the departure of the Taliban regime in late 2001, experts on Afghanistan have been
saying every year has been a critical year for the country. Often for very good
reasons. But the significance of 2014 can hardly be exaggerated. Partly it’s because
this year will see the end of international assistance in key areas. But mainly
because it will bear witness to what will hopefully be the first ever peaceful
democratic transfer of power in Afghanistan's history.
war-weary people are, therefore, caught between fear and hope – feelings which
have been clear to see in a special series of our TV and radio debate show Open
Jirga dedicated to the elections.
seven shows brought people from all 34 provinces of Afghanistan face to face
with politicians, election commissioners and presidential candidates to debate
Open Jirga team ensured that the studio audience included people who
have little opportunity to get their voices heard – such as 70-year-old Imamuddin, right, who lives in a
remote part of the province of Kunduz.
feedback after the show, one audience member told us, "It was a completely new
way of approaching officials. We have never experienced such a chance to see and
meet presidential candidates and tell them our problems in the provinces."
eight per cent of those who responded to our questions after taking part also
said they were positive that the show would make leaders more accountable to
one of the biggest issues brought up by the audience was security. In one episode, Sharifa Ahmadzai from
Helmand, for instance, asked: "There are a lot of insecure areas in our
provinces. Would this insecurity not lead to fraud [in the elections]?"
Sarwar from Ghor asked about plans to "secure the roads between provincial
centres and the surrounding districts" which, he said, "have been insecure for
the last 10, 11 years".
response, presidential hopeful Ashraf Ghani Ahmadzai said his first step would
be to ask the armed forces to report every eight hours on the security
situation to the President, and create a "reward and punishment" mechanism for
people responsible for specific roads who would take "assertive action against criminality".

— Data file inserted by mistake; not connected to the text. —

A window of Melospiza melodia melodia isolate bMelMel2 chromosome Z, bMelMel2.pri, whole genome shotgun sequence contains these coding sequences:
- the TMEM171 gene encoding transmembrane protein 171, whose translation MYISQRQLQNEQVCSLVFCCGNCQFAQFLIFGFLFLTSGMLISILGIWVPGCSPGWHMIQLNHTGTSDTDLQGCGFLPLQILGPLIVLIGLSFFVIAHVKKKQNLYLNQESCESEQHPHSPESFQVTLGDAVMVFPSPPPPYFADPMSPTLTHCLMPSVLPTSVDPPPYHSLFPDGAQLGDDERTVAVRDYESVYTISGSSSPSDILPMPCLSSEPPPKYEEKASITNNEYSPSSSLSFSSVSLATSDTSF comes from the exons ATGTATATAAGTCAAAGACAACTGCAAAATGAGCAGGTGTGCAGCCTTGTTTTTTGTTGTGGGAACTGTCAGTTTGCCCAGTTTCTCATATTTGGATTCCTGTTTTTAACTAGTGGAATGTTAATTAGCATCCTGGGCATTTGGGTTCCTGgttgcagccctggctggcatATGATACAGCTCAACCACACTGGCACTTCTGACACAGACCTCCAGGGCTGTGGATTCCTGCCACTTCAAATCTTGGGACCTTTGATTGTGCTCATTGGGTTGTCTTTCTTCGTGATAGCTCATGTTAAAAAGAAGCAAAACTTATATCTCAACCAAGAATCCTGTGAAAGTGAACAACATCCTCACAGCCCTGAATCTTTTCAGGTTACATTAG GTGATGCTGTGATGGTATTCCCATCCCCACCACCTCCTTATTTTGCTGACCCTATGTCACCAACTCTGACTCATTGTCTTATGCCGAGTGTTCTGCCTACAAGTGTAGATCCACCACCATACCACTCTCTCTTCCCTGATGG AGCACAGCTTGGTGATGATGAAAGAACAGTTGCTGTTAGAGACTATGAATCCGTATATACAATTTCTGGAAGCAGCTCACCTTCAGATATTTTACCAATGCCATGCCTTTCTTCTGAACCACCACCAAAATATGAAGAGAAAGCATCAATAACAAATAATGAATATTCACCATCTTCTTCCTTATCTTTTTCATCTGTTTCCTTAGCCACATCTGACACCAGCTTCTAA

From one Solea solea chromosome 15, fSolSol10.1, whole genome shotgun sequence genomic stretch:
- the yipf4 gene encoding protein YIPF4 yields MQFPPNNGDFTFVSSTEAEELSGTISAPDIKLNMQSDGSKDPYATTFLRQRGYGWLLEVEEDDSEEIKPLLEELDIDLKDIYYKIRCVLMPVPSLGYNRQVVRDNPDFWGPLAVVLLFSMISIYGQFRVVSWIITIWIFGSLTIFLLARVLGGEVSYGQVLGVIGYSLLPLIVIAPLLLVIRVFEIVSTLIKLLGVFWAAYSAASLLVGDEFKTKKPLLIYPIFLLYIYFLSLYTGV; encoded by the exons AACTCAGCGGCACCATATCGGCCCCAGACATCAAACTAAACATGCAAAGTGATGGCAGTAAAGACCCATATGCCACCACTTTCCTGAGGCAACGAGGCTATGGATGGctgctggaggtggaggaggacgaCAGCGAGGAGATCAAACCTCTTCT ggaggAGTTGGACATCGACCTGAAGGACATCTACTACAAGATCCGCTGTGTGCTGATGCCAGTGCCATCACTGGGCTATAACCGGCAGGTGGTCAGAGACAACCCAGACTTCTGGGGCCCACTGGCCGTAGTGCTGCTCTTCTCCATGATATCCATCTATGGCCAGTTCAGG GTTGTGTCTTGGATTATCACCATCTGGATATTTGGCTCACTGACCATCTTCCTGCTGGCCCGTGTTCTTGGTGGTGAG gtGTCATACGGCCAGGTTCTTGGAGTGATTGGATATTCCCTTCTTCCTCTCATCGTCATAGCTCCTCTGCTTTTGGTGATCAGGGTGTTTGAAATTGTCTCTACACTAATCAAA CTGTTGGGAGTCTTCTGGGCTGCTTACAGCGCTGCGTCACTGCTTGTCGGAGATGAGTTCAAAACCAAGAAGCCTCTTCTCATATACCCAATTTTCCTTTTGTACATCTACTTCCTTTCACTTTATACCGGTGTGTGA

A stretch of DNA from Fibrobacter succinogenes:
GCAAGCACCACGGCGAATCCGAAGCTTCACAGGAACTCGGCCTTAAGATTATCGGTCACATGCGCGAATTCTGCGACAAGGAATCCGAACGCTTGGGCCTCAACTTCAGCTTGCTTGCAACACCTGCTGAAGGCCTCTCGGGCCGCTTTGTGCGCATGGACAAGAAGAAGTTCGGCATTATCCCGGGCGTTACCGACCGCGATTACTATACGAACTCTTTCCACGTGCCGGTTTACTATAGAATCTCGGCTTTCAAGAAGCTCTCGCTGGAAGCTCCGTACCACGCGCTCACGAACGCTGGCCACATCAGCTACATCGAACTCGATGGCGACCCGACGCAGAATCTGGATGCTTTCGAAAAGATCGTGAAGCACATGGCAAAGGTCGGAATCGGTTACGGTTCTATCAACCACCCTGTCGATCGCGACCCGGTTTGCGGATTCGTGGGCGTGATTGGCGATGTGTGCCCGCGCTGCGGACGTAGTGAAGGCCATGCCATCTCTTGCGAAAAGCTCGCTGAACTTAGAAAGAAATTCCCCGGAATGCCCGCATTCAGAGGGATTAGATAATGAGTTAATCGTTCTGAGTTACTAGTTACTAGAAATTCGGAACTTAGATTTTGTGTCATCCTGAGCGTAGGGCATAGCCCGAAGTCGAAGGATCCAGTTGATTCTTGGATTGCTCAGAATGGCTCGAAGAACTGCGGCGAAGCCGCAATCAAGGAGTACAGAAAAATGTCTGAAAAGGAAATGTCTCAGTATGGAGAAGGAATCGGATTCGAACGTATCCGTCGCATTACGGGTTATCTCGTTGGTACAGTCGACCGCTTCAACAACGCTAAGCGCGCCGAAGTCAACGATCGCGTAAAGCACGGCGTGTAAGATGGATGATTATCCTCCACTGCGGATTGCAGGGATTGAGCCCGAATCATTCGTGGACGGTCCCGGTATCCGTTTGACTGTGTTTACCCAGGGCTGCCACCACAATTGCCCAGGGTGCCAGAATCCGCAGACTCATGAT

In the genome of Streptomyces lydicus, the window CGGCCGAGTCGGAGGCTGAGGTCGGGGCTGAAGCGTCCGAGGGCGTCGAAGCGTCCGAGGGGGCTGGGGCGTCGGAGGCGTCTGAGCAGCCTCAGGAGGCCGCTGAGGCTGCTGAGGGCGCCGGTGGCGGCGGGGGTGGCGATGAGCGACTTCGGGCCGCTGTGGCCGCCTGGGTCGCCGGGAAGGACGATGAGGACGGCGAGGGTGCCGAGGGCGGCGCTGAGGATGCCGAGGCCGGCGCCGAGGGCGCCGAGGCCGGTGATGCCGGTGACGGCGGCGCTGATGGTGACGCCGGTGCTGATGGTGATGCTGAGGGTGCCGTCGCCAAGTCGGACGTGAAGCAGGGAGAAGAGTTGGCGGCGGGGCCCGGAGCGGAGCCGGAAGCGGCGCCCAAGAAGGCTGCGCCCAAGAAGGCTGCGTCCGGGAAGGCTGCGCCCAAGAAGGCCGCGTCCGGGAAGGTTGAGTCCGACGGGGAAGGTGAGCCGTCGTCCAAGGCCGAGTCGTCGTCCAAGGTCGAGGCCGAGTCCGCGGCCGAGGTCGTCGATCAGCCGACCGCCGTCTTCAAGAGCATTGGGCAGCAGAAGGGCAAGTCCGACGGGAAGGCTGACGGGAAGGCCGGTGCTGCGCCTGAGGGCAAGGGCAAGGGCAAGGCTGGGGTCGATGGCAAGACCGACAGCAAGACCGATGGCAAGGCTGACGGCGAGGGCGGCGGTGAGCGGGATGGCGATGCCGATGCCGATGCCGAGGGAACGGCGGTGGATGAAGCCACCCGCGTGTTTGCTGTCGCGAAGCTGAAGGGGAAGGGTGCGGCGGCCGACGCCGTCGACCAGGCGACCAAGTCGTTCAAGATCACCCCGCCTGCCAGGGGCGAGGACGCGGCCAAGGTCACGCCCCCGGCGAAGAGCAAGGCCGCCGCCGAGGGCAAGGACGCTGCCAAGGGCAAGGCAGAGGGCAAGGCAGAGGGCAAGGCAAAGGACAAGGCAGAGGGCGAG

Abdullah responded that "attracting public cooperation
was the main issue" and that he would strengthen the intelligence and judicial
systems and police's ability to respond rapidly to ensure road security.
about electoral fraud was articulated by the audience in every programme.
instance, one audience member from the central highlands said "in many areas
people stop women, in the name of tradition, from going to polling stations and
they themselves use their cards to vote for their preferred candidates".
major issues were the track record of candidates or their running mates –
particularly when it came to their role in the 1990s civil war and human rights
violations – and the future role of Sharia law in the country.
role in the elections was also put under the spotlight in one special show,
which saw a lively debate about the absence of a female presidential candidate
and what stops women voting, including the remoteness of polling stations as
well as religious and cultural barriers. (For more on this show, read a blog
from the show's floor manager Tahmina Kargar.)
is, no doubt, a sense of weariness about these elections among the Afghan
public. But what also became clear from these shows is the public’s passion -
and their understanding of what’s at stake.
Two speakers in
particular stand in my mind.
first was a young woman called Mariam from Sar-e Pul province, who responded with fury
when presidential contender Ahmad Shah Ahmadzai commented that he thought
voting had before only led to international forces in Afghanistan, a presence
he vehemently opposed.
"You encourage me not to vote. Why?" Mariam replied
angrily, before defending the hard-won progress in Afghanistan over the last
the last 12 years I have studied and graduated from the university. I am happy
with Karzai because he brought peace. I have not forgotten 12 years ago when
the Taliban were [in power]. Despite wearing the full veil, we used to get
whipped in the head. [Please] remember those years... and keep your voting card
as safe as your degree [document]."
Her words were met by thunderous applause
from the studio audience.
second memorable speaker was another eloquent, impassioned woman, Marzia from
"I say this as an Afghan and as a mother. We have endured a
lot of pain," she said. "We should encourage our people to vote so we can
[elect] one person, and then put pressure on them [to deliver]. And if they can’t
do [the job] or fails to fulfil his promises, we can then all rise!"